Objective We investigated whether interankle blood pressure difference (IAND) can predict major adverse cardiovascular events (MACEs) in patients with cryptogenic stroke (CS) without peripheral artery disease (PAD). Design A retrospective cohort study. Setting Retrospective medical record data of patients with first-ever acute cerebral infarction who were admitted between 1 January 2007 and 31 July 2013. Participants CS patients admitted within 7 days of symptom onset were included. Outcome measures MACEs were defined as stroke recurrence, myocardial infarction occurrence, or death. Survival analyses were conducted using the Kaplan-Meier method and Cox regression analysis. Methods Consecutive CS patients without PAD who underwent ankle-brachial index (ABI) measurements were enrolled. PAD was defined if a patient had an ABI of <0.90 or a history of angiographically confirmed PAD. Systolic and diastolic IANDs were calculated as follows: right ankle blood pressure - left ankle blood pressure. Results A total of 612 patients were enrolled and followed up for a median 2.6 (interquartile range, 1.0-4.3) years. In the Cox regression analysis, systolic and diastolic IANDs ≥15 mm Hg were independently associated with MACEs in CS patients without PAD (hazard ratio (HR) 2.115, 95% confidence interval (CI) 1.230 to 3.635 and HR 2.523, 95% CI 1.086 to 5.863, respectively). In the subgroup analysis, systolic IAND ≥15 mm Hg was independently associated with MACEs in older patients (age ≥65 years) (HR 2.242, 95% CI 1.170 to 4.298) but not in younger patients (age <65 years). Conclusions Large IAND is independently associated with the long-term occurrence of MACEs in patients with CS without PAD. In particular, the association between IAND and MACEs is only valid in elderly patients.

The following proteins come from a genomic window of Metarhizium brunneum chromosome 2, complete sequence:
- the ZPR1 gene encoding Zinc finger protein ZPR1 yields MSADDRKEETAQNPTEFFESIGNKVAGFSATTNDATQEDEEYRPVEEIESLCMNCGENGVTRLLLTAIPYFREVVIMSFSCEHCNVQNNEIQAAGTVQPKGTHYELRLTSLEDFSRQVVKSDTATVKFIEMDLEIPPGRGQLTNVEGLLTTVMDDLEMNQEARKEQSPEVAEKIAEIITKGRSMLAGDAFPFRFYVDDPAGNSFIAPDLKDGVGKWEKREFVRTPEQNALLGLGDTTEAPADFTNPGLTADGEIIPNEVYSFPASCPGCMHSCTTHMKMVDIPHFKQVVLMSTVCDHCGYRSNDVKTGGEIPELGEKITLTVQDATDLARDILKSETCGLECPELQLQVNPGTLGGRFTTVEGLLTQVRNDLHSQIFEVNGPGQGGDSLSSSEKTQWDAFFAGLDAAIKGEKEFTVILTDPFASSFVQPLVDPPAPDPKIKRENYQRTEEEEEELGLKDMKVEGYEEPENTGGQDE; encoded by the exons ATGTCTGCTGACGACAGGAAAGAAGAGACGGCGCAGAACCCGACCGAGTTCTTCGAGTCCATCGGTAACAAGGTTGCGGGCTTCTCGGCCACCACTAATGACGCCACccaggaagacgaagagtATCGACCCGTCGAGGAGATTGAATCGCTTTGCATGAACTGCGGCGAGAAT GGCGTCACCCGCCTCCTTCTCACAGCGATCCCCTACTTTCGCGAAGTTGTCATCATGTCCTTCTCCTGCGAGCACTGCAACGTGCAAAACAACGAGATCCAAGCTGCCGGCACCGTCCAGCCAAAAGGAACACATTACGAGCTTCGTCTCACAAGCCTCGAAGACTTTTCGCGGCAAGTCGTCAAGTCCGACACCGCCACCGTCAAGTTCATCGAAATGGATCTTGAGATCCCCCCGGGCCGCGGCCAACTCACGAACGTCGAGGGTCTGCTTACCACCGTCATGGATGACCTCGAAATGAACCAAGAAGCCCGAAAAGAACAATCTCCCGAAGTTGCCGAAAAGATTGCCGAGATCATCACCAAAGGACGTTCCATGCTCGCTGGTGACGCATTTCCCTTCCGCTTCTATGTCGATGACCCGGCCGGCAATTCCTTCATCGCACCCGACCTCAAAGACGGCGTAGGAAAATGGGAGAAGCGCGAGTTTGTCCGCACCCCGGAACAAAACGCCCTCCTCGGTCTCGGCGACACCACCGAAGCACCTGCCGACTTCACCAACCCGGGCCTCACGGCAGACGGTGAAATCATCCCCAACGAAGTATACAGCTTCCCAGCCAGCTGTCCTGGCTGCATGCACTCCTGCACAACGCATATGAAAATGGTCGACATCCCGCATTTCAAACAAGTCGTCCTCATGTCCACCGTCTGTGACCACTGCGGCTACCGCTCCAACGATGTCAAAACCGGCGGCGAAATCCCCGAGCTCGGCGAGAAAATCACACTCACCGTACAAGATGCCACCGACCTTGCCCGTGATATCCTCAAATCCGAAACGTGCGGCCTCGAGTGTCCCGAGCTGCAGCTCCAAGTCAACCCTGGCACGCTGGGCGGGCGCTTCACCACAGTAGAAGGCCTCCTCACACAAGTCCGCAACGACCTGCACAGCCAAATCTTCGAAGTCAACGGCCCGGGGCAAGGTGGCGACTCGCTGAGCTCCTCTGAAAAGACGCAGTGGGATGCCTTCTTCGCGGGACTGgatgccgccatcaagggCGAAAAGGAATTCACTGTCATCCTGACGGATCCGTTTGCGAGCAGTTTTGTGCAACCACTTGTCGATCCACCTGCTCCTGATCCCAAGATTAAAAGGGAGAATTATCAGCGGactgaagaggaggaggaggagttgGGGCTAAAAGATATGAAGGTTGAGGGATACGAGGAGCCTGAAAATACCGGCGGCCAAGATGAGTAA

|Publication status||Published - 2022 Feb 23|
Bibliographical noteFunding Information:
Funding This research was supported by a grant of the Korea Health Technology R&D Project through the Korea Health Industry Development Institute (KHIDI), funded by the Ministry of Health & Welfare, Republic of Korea (grant number : HI19C0481, HC19C0028).
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